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Centripital acceleration

  1. Oct 26, 2007 #1
    I am having some trouble with this problem, an explanation on how to do this would be awesome, thanks:

    The large blade of a helicopter is rotating in a horizontal circle. The length of the blade is 6.40 m, measured from its tip to the center of the circle. Find the ratio of the centripetal acceleration at the end of the blade to that which exists at a point located 2.86 m from the center of the circle.

    I just don't see how there's enough info. to solve this. Please explain.
  2. jcsd
  3. Oct 26, 2007 #2


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    What is the formula for centripetal acceleration?
  4. Oct 27, 2007 #3


    But the problem only gives you two radius', so i'm not sure what to do next.
  5. Oct 27, 2007 #4
    nvm, I got the answer. Why couldn't you just explain that I had to divide the two numbers instead of asking me for the Ac formula, which I already knew? I hate teachers that make me in circles trying to find an answer.
  6. Oct 27, 2007 #5


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    In your first post you didn't say you knew the formula, so how are we to know? You didn't show any work. When we get a post like that we will start off by asking basic questions, to see what your understanding is.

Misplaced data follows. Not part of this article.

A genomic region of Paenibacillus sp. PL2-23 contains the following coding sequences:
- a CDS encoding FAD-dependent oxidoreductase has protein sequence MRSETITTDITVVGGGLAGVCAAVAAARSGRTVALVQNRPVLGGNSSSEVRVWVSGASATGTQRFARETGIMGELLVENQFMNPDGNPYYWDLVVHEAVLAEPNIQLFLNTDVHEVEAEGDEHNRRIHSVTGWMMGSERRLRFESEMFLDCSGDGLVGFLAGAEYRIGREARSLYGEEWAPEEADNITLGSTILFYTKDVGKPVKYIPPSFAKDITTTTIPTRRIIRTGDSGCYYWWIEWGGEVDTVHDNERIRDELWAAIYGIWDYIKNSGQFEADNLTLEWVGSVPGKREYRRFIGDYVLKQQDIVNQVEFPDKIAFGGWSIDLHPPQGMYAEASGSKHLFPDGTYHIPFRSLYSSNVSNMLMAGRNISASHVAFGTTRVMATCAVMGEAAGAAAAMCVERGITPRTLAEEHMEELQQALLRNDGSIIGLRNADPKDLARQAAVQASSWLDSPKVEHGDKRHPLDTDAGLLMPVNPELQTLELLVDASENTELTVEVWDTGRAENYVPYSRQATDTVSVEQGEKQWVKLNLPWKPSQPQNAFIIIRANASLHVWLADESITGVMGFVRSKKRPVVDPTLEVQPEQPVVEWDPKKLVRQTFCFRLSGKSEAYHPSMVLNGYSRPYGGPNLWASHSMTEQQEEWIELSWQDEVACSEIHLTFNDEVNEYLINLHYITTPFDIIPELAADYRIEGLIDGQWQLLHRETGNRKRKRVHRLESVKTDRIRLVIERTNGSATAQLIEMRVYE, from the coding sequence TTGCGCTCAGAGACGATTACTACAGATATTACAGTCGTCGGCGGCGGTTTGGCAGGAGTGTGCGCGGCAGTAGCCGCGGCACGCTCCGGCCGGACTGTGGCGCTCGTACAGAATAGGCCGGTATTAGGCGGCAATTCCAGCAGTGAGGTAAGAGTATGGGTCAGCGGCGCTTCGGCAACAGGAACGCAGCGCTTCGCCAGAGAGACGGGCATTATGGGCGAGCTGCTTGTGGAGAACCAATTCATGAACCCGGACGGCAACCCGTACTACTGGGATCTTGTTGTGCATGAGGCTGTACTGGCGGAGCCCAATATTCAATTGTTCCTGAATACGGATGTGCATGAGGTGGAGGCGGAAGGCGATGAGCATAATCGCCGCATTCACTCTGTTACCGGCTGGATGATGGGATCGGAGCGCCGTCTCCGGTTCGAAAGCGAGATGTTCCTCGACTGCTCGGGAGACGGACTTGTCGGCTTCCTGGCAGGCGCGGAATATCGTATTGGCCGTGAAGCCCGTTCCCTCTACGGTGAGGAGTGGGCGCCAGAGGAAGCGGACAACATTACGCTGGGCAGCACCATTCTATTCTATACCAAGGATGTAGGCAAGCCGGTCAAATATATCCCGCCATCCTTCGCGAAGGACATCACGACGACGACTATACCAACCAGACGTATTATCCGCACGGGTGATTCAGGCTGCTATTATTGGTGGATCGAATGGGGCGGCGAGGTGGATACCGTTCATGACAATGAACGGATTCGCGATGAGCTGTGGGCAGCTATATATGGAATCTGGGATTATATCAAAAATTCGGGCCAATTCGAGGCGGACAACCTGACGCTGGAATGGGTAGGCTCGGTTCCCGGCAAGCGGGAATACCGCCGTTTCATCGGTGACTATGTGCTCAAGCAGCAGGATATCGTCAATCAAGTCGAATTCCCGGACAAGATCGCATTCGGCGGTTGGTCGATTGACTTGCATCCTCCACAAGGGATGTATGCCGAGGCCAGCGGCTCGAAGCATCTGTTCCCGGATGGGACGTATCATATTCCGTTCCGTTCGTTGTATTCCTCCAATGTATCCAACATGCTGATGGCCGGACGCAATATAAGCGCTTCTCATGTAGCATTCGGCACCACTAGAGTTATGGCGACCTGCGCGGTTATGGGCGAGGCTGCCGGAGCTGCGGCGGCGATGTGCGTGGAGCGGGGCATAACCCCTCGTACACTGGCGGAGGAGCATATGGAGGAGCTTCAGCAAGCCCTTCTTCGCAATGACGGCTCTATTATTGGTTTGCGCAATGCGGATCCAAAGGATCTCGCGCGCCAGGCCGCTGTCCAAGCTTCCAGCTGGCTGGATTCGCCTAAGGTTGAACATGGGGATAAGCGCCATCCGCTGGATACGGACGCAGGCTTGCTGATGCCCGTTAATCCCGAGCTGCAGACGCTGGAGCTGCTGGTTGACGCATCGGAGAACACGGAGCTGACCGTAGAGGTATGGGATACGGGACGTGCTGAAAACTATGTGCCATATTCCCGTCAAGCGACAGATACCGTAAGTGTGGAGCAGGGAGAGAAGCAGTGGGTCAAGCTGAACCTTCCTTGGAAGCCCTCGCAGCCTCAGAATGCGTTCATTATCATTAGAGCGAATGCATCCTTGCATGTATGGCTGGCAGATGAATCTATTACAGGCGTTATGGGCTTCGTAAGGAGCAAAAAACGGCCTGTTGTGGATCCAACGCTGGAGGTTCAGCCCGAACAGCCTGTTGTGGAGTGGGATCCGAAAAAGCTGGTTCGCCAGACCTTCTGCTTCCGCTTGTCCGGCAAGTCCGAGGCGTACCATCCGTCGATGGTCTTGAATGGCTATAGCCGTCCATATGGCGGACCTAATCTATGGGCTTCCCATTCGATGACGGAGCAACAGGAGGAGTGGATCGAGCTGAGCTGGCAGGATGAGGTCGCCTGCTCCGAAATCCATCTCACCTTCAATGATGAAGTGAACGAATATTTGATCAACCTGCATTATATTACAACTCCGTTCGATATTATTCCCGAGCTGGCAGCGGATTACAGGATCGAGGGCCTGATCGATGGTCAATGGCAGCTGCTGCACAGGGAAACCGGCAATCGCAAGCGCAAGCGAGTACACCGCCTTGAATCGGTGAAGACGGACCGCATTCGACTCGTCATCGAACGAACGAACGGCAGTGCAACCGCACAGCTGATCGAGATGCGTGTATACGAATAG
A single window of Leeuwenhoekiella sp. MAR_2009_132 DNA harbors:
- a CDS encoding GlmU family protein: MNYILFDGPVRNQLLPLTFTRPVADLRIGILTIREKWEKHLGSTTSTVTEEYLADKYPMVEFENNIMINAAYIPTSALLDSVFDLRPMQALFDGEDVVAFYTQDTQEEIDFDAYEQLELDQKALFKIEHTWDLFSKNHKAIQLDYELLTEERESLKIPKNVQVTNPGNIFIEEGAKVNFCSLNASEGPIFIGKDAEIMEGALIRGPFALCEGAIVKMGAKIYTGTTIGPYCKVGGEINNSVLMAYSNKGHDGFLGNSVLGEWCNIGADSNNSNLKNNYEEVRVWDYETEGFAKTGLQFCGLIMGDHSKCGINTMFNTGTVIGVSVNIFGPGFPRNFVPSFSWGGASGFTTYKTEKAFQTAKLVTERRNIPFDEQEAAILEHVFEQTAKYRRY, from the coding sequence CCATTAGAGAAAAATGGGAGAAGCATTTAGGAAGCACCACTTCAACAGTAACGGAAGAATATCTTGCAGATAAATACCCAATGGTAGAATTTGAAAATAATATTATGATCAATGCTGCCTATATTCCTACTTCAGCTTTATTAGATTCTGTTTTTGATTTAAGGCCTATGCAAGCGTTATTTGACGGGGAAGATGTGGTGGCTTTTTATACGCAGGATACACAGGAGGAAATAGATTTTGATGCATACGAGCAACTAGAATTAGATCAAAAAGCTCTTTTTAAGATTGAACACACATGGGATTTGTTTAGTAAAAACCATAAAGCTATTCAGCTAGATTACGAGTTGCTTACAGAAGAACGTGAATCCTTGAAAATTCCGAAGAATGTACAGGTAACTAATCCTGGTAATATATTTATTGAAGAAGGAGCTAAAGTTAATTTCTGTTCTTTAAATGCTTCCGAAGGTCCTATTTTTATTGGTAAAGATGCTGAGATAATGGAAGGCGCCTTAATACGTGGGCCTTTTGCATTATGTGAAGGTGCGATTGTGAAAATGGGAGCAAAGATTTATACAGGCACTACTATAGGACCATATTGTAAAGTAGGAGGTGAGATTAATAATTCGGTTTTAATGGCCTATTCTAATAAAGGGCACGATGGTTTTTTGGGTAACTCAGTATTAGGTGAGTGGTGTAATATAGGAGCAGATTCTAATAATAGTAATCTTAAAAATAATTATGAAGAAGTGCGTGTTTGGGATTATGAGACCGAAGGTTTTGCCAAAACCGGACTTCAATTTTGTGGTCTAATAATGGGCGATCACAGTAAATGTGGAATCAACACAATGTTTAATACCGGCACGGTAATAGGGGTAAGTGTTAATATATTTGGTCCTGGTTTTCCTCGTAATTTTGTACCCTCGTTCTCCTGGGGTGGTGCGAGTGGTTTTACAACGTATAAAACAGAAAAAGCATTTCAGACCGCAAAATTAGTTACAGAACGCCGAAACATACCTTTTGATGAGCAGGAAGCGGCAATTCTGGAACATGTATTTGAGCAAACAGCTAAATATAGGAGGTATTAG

7. Oct 27, 2007 #6
    Sorry, to interfere, but I feel very sorry for you "bakeit1". I feel, best way to let students learn, is by letting them rack their mind before providing with a solution. And, if you have some time to notice, this is also the motto of this forum. If you are looking for direct answers, I guess you are at wrong place.
  8. Oct 31, 2007 #7

    Had I been looking for a direct answer I would have stated so in my first post. I agree, giving someone an answer is meaningless, but i'd rather have you explain the answer, or atleast how to go about doing it.
  9. Oct 31, 2007 #8

    Well there really isn't any work to be shown to this problem; it's more conceptual. Albeit you either know how to do it or you don't. It's not like I could have attempted anything, as I didn't even know where to begin with JUST the two radius'.
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